In 1947, there was a massive rally which the government hosted in Karachi. The purpose of the rally was to make a declaration as to the language that would henceforth get used in all governmental institutions. I remember it was on a Friday when we flocked the Gardens of Karachi Park. The excitement of people was extremely high since they expected the obvious to happen. The crowd was made up of Bengalis and Urdus, yet they all expected Bengali language to be declared the national language. I had friends from the Urdu community who had accompanied me. They kept praising me as they also lauded my community for providing the national language. In other words, every individual was aware that the national language was going to be Bengali. The event started well with entertainment until when the speaker made the declaration. To everybody's surprise, the speaker averred that the official national language would be none other than Urdu. The whole crowd went into a fifteen-second silence before a few spots in the group thronged into a celebratory mood. Those were Urdus. All of a sudden, people started leaving the venue in a depressed mood. I remember my friend of Urdu community asserting that the unexpected happened, and it is their minority group that had to offer the language for use. I was so frustrated since I felt that the government had betrayed not only me but the entire Bengali community, which formed the majority of the population. I could hear people cursing the government and swearing to retaliate against the decision over the formal language of the dominion of Pakistan. As I headed home, I could see many groups of people murmuring in low tones. The groups seemed to be strategizing on something in the offing. I reached home a sad person. My parents asked me what had occurred, and I could not express myself since I was so low in spirit. At night, I could not sleep since I knew that I had a massive task of learning a new language if I were to access various national services in the dominion of Pakistan.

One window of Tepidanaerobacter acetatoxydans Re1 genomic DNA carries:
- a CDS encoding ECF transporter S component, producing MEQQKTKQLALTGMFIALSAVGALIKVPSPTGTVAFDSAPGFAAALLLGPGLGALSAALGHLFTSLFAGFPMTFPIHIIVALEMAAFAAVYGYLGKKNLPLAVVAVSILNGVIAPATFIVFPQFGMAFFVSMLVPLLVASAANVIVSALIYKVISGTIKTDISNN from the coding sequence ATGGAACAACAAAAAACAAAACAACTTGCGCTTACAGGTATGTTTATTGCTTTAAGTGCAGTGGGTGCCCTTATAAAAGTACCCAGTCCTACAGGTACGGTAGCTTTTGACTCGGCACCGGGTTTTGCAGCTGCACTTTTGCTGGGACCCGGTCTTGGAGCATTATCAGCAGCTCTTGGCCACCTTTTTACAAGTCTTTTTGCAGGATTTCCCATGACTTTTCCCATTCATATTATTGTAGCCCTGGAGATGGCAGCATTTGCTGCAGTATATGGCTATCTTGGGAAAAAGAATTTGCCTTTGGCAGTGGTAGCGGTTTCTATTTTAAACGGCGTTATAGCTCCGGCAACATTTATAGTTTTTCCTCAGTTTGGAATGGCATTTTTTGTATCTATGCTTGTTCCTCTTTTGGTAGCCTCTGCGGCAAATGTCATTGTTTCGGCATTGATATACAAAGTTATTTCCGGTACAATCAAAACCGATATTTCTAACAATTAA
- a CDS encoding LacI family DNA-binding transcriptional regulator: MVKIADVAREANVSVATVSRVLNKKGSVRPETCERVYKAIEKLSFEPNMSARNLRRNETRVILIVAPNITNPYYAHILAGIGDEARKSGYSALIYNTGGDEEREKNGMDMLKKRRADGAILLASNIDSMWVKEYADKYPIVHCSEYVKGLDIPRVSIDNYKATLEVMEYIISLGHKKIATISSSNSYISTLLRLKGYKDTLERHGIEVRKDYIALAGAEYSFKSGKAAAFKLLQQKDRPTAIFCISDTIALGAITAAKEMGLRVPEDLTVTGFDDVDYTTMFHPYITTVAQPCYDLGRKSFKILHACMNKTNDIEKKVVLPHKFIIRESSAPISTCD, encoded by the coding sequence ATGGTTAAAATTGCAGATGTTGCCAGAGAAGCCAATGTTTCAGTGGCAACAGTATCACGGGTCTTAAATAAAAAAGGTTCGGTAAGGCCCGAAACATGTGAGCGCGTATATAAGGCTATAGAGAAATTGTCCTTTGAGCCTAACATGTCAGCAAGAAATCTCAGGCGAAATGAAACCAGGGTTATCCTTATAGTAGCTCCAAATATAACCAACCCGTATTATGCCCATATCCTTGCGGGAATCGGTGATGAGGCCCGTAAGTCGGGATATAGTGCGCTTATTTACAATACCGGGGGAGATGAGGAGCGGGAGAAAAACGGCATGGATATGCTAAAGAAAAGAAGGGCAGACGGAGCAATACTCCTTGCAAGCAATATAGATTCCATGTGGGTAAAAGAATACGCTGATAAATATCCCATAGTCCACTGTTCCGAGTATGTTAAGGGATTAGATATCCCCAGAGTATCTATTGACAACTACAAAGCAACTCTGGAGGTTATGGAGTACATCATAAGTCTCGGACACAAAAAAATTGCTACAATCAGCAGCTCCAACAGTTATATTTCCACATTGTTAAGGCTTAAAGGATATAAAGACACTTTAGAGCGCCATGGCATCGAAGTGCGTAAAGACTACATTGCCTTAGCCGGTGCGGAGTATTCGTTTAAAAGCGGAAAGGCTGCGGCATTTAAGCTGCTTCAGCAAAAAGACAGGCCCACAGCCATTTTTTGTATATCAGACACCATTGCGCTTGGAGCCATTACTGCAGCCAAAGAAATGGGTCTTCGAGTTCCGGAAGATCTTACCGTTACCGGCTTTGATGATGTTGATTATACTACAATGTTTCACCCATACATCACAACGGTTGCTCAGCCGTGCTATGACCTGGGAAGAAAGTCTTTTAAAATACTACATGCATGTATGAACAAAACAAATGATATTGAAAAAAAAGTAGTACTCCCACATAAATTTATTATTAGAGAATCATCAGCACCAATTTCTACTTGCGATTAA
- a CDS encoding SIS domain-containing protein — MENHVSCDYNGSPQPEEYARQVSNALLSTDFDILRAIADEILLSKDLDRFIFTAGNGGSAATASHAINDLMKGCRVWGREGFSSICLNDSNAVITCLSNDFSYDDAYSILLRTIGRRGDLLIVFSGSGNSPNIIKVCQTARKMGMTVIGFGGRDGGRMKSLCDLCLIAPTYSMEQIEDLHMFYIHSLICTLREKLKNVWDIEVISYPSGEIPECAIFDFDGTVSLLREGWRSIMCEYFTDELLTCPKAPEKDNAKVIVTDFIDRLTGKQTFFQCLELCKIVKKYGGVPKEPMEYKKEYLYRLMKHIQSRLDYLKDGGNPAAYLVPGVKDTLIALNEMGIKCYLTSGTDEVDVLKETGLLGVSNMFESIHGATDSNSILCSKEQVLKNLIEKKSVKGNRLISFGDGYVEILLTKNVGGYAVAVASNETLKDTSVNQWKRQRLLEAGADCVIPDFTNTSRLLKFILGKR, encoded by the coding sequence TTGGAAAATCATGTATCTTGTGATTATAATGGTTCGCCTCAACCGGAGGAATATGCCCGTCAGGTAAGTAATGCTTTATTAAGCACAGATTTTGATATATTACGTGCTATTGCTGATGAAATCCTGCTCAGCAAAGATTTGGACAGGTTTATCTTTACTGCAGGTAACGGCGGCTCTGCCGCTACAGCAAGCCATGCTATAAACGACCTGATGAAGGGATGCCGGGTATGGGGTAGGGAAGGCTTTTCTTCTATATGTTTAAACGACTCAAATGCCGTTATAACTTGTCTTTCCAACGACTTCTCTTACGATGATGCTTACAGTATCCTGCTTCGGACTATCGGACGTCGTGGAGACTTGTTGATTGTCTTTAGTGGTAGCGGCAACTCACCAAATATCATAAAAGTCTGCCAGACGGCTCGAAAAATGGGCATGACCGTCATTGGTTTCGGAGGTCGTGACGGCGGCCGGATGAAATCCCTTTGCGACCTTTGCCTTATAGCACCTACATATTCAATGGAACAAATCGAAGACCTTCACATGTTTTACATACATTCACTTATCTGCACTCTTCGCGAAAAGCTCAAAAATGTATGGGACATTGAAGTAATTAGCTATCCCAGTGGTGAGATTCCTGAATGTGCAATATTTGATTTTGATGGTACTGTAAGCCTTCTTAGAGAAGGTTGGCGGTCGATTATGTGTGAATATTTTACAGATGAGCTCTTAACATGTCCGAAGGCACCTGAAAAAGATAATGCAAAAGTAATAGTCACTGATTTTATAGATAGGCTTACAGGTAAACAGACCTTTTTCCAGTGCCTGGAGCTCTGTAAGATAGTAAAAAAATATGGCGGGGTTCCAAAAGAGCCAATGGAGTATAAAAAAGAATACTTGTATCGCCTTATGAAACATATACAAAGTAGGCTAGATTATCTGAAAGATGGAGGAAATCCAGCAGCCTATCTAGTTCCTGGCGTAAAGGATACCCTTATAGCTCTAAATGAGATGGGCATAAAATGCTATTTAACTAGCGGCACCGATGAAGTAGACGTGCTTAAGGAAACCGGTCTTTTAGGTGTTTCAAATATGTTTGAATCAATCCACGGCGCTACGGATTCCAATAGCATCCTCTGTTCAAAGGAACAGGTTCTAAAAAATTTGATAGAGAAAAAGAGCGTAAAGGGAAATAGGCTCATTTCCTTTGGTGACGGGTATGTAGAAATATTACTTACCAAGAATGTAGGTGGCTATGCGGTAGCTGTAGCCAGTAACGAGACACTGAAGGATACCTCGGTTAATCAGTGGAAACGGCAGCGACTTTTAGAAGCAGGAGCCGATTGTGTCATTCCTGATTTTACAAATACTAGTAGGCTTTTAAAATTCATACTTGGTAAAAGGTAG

Since I experienced sleepless nights, I could hear endless noises from the adjacent Dhaka University. In the morning, I realized that students had sparked off protests at night in a bid to have the decision of the government over the national language get revoked. Students were chanting against tribalism and nepotism. They claimed that it is impossible for the majority to learn a minority language to access government services. They also rebuked the government for employing people from the same ethnic community. The lack of inclusivity in the dominion of Pakistan government was another complaint by students. I remember my neighbor known as Abul Kashem leading students' demonstrations. Abul was also a leader of an Islamic cultural organization in the Bengali region. The organization is known as Tamaddun Majilish. The students stipulated a meeting, which sought to reverse the declaration by the government. For instance, they resolved that Bengali would be the language for use in East Bengali for all the official and non-official transactions. Initially, the declaration had stated that all operations of the government would get conducted in the Urdu language. Besides, it required all schools to stop teaching the Bengali language. As a result, the Pakistani Public Service Commission scrapped off the Bengali language from stamps and currency notes. The extent at which things were changing from Bengali to the Urdu language further annoyed students who increased the intensity of their demonstrations (Alam, 2016). Education minister quickly ordered to have Urdu as the sole language of the state. Having realized that the government was not ready to listen to them, students, under the leadership of Abul Kashem, staged another meeting held on 8th December 1947. The agenda of the meeting was to organize rallies and processions within the capital in a bid to make Bengali the national language.
The push for Bengali to be the official language was not limited to students alone. Scholars in the Bengali community advocated for Bengali usage in official transactions. In their arguments, scholars warned that the use of Urdu instead of Bengali for state activities would render not only educated members of Bengali community illiterate but also ineligible for any administrative work (Alam, 2016). This reality hit hard the members of this community that some legislators started pushing for the revocation of the government declaration on the issue of the national language. Shamsul Huq, a member of parliament, established a committee th...